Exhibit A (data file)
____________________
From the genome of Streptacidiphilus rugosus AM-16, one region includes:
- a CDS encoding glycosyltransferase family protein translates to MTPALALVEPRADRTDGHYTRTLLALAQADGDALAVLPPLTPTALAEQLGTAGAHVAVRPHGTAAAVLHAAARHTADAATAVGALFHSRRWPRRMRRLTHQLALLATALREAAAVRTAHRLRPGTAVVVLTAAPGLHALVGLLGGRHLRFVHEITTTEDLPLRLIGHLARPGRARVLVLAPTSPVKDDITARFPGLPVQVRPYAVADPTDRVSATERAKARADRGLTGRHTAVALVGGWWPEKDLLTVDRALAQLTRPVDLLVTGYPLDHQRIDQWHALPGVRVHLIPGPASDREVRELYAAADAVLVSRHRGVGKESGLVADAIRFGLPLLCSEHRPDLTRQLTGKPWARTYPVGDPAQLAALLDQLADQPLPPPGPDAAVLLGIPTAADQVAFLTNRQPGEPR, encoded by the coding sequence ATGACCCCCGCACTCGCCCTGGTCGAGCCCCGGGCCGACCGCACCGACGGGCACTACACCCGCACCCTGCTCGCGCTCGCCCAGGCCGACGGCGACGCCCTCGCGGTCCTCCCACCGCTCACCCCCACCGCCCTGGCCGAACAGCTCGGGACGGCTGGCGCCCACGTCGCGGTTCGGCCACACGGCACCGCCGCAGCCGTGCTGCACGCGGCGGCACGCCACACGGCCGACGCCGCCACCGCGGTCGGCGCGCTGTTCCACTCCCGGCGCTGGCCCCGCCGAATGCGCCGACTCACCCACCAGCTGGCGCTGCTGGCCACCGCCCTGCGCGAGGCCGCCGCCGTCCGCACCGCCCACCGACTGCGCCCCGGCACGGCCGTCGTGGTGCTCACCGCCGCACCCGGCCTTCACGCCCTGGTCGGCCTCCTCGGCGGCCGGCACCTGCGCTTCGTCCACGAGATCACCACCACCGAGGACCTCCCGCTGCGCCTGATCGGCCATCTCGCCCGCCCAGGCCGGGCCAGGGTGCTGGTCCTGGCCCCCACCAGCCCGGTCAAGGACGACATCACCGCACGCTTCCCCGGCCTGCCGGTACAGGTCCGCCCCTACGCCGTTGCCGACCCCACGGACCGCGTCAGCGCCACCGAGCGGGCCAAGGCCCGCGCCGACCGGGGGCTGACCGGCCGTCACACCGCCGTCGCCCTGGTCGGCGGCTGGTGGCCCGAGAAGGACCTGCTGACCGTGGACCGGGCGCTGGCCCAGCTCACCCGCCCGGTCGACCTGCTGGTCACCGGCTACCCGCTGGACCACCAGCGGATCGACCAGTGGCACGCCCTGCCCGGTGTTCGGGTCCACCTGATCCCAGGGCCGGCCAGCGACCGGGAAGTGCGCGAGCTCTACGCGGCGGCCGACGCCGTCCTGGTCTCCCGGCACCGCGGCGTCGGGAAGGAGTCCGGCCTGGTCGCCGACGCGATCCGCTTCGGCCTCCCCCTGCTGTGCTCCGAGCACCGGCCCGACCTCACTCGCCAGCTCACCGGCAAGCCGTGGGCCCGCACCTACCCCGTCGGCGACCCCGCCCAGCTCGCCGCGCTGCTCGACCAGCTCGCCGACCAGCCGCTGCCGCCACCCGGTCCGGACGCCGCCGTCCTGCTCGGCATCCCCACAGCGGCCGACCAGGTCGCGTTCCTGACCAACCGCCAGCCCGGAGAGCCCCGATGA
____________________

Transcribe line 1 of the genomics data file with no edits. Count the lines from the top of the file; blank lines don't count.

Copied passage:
From the genome of Streptacidiphilus rugosus AM-16, one region includes: